A hosepipe ban is in place in Hampshire and the Isle of Wight.
Under the ban, which Southern Water has imposed from Friday, hosepipes cannot be used to water gardens and clean cars, and ornamental ponds and swimming pools must not be filled.
The restriction is the first to be put in place in the region since 2012.
The officially-named Temporary Use Ban also prohibits the filling of paddling pools and the cleaning of walls, windows, paths and patios.
South East Water has also announced a ban for its customers in Kent and Sussex from 12 August.
Parts of England have seen the driest July in records dating back to 1836 , following the driest eight-month period from November 2021 for the country since 1976.
It also comes as the Met Office has warned there is “very little meaningful rain” on the horizon for parched areas of England as temperatures are set to climb into the 30s next week .
More on Drought
Other firms have so far held off bringing in restrictions despite low water levels, though some say they may need to implement bans if the dry weather continues.
Householders who have not yet been hit by restrictions are being urged to avoid using hosepipes for watering the garden or cleaning the car.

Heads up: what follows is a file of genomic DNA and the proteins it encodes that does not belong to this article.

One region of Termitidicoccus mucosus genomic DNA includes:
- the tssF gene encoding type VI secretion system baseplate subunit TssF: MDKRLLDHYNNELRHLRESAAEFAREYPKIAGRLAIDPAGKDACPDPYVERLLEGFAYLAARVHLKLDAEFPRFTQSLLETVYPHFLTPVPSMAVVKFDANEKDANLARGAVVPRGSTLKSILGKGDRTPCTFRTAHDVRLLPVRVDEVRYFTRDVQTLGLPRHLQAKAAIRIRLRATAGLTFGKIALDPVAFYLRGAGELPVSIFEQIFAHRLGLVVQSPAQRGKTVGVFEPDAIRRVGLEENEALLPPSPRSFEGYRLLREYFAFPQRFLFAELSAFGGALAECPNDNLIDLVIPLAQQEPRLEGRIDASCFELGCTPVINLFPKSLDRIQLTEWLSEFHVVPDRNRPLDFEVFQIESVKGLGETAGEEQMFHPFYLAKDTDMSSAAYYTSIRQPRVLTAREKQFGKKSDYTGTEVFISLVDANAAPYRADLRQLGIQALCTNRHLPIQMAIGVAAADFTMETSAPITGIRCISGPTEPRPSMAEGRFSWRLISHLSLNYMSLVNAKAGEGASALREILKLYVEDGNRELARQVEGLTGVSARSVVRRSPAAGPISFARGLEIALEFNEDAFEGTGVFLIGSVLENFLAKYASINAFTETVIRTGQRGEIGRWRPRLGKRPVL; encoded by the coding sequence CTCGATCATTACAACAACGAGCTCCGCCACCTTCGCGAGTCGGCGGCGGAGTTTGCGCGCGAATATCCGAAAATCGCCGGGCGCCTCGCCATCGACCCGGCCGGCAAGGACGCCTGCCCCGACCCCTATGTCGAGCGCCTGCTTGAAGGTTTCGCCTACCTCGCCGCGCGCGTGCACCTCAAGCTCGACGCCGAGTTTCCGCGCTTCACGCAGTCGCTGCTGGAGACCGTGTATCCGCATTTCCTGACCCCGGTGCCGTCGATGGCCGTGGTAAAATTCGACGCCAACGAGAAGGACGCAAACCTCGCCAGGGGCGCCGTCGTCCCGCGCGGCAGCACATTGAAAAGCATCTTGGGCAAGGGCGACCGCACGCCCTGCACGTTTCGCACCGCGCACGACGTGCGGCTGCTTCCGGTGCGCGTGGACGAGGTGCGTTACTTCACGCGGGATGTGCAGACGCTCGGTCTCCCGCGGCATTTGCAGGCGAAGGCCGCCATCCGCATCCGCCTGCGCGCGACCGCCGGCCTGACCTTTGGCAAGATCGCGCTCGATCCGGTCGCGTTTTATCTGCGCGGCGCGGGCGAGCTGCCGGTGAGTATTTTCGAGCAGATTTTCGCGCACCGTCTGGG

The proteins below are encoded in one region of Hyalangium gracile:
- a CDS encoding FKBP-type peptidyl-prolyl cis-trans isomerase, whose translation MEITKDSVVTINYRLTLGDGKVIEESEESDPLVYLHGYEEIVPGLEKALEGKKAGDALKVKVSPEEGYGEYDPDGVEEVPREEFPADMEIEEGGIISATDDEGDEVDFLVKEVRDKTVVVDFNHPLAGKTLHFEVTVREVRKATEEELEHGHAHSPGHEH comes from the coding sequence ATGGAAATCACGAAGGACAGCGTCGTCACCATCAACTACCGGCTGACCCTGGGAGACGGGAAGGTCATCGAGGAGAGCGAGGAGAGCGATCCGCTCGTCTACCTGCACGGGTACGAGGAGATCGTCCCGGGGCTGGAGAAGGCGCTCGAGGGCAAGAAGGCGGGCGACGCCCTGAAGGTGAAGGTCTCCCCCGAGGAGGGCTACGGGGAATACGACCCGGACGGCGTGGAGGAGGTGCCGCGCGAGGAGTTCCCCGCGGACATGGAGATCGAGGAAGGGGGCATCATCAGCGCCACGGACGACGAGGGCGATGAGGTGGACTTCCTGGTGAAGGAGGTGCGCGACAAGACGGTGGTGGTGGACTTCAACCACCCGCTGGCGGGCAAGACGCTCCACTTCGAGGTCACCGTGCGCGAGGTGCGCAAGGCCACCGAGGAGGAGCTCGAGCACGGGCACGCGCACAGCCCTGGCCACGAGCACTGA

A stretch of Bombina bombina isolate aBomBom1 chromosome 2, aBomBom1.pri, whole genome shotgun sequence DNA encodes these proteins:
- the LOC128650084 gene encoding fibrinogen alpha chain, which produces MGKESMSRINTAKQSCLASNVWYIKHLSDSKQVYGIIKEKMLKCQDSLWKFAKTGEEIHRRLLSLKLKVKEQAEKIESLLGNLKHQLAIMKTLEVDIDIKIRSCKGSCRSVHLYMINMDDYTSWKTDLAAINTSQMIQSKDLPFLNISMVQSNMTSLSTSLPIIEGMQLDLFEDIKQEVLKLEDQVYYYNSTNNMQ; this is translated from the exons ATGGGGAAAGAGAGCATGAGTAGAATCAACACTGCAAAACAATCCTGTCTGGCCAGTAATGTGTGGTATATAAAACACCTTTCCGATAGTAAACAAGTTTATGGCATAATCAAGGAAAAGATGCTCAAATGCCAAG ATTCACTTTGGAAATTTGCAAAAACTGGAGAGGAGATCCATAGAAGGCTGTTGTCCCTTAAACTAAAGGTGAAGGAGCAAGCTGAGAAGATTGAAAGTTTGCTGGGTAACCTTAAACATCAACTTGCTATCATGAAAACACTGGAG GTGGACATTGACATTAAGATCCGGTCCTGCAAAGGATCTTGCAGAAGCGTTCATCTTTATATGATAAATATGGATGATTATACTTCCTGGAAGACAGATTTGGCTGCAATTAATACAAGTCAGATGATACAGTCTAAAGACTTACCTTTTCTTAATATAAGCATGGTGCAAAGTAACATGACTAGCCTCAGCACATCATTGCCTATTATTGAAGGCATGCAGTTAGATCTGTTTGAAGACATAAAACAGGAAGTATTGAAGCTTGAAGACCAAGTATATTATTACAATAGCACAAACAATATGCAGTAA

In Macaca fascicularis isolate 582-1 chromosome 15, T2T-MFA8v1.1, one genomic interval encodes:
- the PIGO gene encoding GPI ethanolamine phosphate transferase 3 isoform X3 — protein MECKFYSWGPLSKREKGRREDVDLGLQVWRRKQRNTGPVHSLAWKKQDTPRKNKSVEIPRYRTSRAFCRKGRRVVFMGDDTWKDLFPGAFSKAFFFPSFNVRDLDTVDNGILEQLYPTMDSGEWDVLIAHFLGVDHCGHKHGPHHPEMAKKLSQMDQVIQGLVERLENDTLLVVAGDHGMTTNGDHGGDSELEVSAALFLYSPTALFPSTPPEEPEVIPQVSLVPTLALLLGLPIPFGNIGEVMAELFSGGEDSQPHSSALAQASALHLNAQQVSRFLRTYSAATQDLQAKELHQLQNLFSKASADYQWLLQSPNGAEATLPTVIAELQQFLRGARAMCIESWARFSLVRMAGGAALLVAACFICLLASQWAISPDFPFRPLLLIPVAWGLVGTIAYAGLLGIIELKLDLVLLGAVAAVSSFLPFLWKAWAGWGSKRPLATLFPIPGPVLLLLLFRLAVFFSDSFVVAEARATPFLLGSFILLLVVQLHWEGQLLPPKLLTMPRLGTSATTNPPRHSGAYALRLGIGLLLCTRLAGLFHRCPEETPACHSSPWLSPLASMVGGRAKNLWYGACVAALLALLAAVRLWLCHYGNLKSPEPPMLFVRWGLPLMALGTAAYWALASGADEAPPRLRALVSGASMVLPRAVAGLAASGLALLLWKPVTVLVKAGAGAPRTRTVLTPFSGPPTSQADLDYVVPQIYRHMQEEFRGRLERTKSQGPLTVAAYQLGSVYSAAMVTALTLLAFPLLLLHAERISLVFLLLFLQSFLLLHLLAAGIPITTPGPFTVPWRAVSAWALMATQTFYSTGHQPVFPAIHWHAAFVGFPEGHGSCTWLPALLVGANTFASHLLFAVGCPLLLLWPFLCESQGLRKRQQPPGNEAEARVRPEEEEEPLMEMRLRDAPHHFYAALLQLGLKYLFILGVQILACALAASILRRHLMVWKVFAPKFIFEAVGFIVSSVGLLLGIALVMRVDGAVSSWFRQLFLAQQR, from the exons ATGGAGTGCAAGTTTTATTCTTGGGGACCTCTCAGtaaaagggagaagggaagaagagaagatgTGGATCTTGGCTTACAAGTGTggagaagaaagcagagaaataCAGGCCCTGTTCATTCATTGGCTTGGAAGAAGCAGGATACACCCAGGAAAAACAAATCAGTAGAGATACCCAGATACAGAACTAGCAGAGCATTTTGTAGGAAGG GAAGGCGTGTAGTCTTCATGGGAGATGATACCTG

Southern Water stressed there was no risk to the overall water supply, but the ban was needed to protect the environment during one of the driest years on record, accompanied by record temperatures .
“We haven’t taken this decision lightly, and we know the temporary use ban will have an impact on our customers,” said Dr Alison Hoyle, director of risk and compliance at Southern Water.
“We’re asking everyone in Hampshire and the Isle of Wight to do their bit by supporting these measures and only use the water that they need.”
But water companies have been criticised by nature campaigners for leaving it to “the last possible moment” to bring in restrictions, when rivers are in a “desperate” state, and for last-minute announcements that spur an increase in water demand before hosepipe bans come in.
Mark Lloyd, chief executive of The Rivers Trust, said: “Every year we get to this perilous position and at the last possible moment, when the rivers are at their lowest, we get discussion of temporary use bans.
“Announcing it at the last minute causes people to rush to wash their cars and fill their paddling pools, wash the dog, and causes an increase in demand before the ban comes in.
“This should happen before the rivers come to a desperate condition and there’s not enough water for wildlife.”
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